So why are electric motorbikes not becoming a common sight on our roads in the way that electric and hybrid-electric cars are? With the TTZero and the circuit-based electric-bike racing series TTxGP demonstrating that the technology is reliable enough for a high-speed duty, why are similar machines not tackling the supposedly far less arduous duty of country roads and motorways?
Miller provided an important insight. ’Riding a gasoline bike, you throw it around the course. You go as fast as you can, depending on the road; on a straight, you open the throttle right up. But on an electric bike, it’s very different.’
The biggest bugbear of the electric-vehicle sector, range anxiety, makes its presence felt even more when the vehicle has two wheels. ’You have to think all the time about how much charge you’ve got,’ Miller explained. ’I had to watch the charge meter very carefully and I was constantly balancing the speed I was doing against the reading on that meter. It’s really important to do that, otherwise you’ll run out of charge part way around the course and you won’t finish.’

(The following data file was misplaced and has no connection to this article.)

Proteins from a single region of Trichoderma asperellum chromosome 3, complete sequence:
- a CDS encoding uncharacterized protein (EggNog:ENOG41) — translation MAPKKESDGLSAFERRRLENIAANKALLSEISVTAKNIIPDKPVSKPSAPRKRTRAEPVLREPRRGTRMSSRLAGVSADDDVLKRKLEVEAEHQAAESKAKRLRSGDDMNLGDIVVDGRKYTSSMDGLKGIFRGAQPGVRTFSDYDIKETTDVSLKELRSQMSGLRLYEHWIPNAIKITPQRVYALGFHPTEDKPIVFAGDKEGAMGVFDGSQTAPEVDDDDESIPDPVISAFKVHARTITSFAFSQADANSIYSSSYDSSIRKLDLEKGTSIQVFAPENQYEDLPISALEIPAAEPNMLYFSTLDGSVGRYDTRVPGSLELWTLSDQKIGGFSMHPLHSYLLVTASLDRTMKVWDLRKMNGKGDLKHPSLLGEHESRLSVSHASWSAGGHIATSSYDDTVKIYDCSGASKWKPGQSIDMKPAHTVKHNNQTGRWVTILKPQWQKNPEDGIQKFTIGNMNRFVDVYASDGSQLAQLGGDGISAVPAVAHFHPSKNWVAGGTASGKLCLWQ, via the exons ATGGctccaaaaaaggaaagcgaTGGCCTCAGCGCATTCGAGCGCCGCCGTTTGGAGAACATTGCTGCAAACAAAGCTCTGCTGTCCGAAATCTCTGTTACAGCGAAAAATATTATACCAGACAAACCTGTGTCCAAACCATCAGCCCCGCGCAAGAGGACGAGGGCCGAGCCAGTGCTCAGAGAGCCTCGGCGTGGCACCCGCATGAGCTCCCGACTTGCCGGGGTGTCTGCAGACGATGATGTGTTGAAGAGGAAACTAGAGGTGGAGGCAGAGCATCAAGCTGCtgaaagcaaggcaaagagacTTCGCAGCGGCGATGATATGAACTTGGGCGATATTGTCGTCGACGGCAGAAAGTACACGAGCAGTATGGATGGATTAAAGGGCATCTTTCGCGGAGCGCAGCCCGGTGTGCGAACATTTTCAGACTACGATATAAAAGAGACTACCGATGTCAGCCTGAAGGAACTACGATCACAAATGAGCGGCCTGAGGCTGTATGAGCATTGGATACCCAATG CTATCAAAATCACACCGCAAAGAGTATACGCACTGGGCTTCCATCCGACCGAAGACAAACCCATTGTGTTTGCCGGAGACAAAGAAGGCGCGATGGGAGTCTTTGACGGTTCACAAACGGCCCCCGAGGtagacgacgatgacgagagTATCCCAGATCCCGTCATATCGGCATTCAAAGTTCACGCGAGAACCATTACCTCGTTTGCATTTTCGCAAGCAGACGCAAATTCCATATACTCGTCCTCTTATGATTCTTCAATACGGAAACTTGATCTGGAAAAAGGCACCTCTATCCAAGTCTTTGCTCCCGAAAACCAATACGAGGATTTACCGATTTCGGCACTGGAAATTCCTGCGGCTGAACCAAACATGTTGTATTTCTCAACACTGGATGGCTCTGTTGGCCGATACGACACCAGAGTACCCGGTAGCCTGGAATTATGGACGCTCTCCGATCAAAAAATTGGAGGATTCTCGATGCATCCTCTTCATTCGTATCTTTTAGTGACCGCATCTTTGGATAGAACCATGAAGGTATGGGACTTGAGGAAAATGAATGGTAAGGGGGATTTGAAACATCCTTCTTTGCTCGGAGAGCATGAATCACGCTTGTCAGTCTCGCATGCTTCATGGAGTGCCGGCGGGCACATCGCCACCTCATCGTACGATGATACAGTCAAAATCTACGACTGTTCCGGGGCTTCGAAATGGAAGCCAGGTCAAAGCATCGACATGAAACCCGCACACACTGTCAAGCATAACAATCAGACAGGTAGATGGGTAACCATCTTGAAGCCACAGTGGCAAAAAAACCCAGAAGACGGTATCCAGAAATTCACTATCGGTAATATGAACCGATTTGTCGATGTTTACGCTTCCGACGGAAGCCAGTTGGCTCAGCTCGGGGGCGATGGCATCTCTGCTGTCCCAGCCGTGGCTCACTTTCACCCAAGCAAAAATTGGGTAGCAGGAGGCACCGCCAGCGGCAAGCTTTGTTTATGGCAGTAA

The issue here is very simple: motorbikes are smaller than cars and very sensitive to weight. The energy density of the power source is crucial. As any automotive engineer knows, liquid-hydrocarbon fuels have a very high energy density. The comparatively small fuel tank of a large motorbike will take the vehicle a long distance (or a relatively short distance very fast). But for an electric bike, you have to rely on batteries and they can only manage a fraction of the energy density of petrol or diesel. Even though electric motors are far smaller, lighter and more efficient than the huge steel lumps of internal combustion engine that conventional bikes lug around, cramming enough batteries onto a bike frame to give it the performance needed for a race or for a decent journey on conventional roads is a taxing engineering problem.